Liver Cancer Overview

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Treating Liver Cancer TOPICS

Chemotherapy for liver cancer

Chemotherapy (or “chemo”) is the use of drugs to kill cancer cells. Usually the drugs are given into a vein or by mouth. Once the drugs get in the blood, they spread through the body. This makes them useful for cancer that has spread to distant organs.

If you’d like more information on a drug used in your treatment or a specific drug mentioned in this section, see our Guide to Cancer Drugs , or call us with the names of the medicines you’re taking.

Although chemo is sometimes used to treat liver cancer, it is often not very helpful. Most studies have shown that chemo does not help liver cancer patients live longer.

Hepatic artery infusion: Sometimes to treat liver cancer, the chemo drugs are given right into the blood vessel that feeds the tumor in the liver. This is called hepatic artery infusion (HAI). Often, the healthy liver can break down most of the chemo drug before it can reach the rest of the body. This gets more chemo to the tumor and may cause fewer or less severe side effects than giving the drugs into a vein.

Possible side effects of chemo

Chemo can have side effects like these:

  • Mouth sores
  • Loss of appetite
  • Hair loss
  • Nausea and vomiting
  • Diarrhea
  • A higher chance of infection (from a shortage of white blood cells)
  • Easy bleeding or bruising (from a shortage of blood platelets)
  • Tiredness and shortness of breath (from low red blood cell counts)

Along with the side effects in the list above, some drugs may have their own specific side effects. Most side effects go away once treatment is over. If you have side effects, be sure to tell your doctor or nurse. There are often ways to help.

Thinking about taking part in a clinical trial

Clinical trials are carefully controlled research studies that are done to get a closer look at promising new treatments or procedures. Clinical trials are one way to get state-of-the art cancer treatment. In some cases they may be the only way to get access to newer treatments. They are also the best way for doctors to learn better methods to treat cancer. Still, they are not right for everyone.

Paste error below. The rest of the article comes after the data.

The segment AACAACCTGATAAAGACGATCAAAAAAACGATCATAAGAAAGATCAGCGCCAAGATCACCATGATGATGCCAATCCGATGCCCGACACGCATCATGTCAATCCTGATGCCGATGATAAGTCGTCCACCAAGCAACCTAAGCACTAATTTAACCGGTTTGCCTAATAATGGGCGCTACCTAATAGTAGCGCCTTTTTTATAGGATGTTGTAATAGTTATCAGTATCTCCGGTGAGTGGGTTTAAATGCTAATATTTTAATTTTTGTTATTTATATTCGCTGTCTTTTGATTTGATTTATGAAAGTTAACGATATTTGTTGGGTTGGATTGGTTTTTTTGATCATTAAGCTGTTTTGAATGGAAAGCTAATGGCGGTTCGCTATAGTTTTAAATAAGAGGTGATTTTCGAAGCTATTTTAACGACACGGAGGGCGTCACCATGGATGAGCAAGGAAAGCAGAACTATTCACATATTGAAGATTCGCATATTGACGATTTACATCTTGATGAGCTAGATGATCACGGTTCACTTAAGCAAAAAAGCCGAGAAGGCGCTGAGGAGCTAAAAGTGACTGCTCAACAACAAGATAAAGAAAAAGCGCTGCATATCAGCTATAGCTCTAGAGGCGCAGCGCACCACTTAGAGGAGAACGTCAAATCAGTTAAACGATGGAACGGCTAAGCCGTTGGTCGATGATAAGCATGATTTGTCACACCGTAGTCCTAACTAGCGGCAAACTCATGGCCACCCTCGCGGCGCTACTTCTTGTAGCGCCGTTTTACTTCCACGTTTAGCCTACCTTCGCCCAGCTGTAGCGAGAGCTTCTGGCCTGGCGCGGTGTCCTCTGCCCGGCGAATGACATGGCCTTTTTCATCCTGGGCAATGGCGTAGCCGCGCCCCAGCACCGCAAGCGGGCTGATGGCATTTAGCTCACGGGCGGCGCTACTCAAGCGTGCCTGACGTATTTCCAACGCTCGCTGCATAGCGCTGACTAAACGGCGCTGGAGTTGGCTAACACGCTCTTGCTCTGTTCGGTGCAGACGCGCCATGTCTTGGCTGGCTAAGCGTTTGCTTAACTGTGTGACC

If you would like to learn more about clinical trials that might be right for you, start by asking your doctor if your clinic or hospital conducts clinical trials. You can also call our clinical trials matching service at 1-800-303-5691 for a list of studies that meet your medical needs, or see “Clinical Trials” to learn more.

Considering complementary and alternative methods

You may hear about alternative or complementary methods that your doctor hasn’t mentioned to treat your cancer or relieve symptoms. These methods can include vitamins, herbs, and special diets, or other methods such as acupuncture or massage, to name a few.

Complementary methods refer to treatments that are used along with your regular medical care. Alternative treatments are used instead of a doctor’s medical treatment. Although some of these methods might be helpful in relieving symptoms or helping you feel better, many have not been proven to work. Some might even be dangerous.

Be sure to talk to your cancer care team about any method you are thinking about using. They can help you learn what is known (or not known) about the method, which can help you make an informed decision. See Complementary and Alternative Medicine to learn more.

Help getting through cancer treatment

Your cancer care team will be your first source of information and support, but there are other resources for help when you need it. Hospital- or clinic-based support services are an important part of your care. These might include nursing or social work services, financial aid, nutritional advice, rehab, or spiritual help.

The American Cancer Society also has programs and services – including rides to treatment, lodging, support groups, and more – to help you get through treatment. Call our National Cancer Information Center at 1-800-227-2345 and speak with one of our trained specialists on call 24 hours a day, every day.

The treatment information given here is not official policy of the American Cancer Society and is not intended as medical advice to replace the expertise and judgment of your cancer care team. It is intended to help you and your family make informed decisions, together with your doctor. Your doctor may have reasons for suggesting a treatment plan different from these general treatment options. Don't hesitate to ask him or her questions about your treatment options.


Last Medical Review: 11/19/2014
Last Revised: 01/15/2016